Guy Delisle’s newest travelogue revolves around a year spent in Burma (also known as Myanmar) with his wife and son. Burma is notorious for its use of concealment and isolation as social control: where scissor-wielding censors monitor the papers, the de facto leader of the opposition has been under decade-long house arrest, insurgent-controlled regions are effectively cut off from the world, and rumour is the most reliable source of current information.
An impressive and moving work of comics journalism from the author of Pyongyang and Shenzen.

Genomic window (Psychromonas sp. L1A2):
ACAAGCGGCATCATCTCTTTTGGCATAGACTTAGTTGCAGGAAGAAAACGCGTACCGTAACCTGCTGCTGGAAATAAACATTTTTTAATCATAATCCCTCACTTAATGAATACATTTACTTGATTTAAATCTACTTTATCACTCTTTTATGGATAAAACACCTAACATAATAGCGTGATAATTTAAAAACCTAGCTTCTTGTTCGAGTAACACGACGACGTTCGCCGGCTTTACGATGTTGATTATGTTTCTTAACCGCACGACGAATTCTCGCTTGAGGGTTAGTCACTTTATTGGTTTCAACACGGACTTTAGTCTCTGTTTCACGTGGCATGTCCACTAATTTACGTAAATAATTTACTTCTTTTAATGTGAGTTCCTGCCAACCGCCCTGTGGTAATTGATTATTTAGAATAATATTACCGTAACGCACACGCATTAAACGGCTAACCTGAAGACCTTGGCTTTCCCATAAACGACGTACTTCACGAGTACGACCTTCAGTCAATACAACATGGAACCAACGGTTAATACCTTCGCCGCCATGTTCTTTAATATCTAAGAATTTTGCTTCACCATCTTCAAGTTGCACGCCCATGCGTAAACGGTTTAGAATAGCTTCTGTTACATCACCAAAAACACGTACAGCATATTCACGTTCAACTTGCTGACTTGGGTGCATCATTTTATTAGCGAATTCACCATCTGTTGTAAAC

This book is more fun than most holidays and more enlightening than a hundred blogs by self-appointed experience censors * Time Out * Hilarious and touching * Dazed * As a counterpoint to the often inaccessible news stories about the country, this is an excellent portrait of a little-understood land, and makes for a deeply original and fascinating piece of travel writing * Daily Telegraph * Simply put, Burma Chronicles is the most enlightening and insightful book on Burma in years... If you must visit Burma while it remains under the rule of the iniquitous junta, do so with the express intention of bearing witness to the tragedy and suffering of its people. Better still, stay away, and visit it instead through the pages of this heartbreaking, educational and insightful comic masterpiece * Guardian * It's insightful and is able to carry the weight of Burma's troublesome history, enabling the reader to learn about the real lives of Burmese people, through a mix of current affairs and, surprisingly considering the subject, humour. -- Emma Henderson * Independent *
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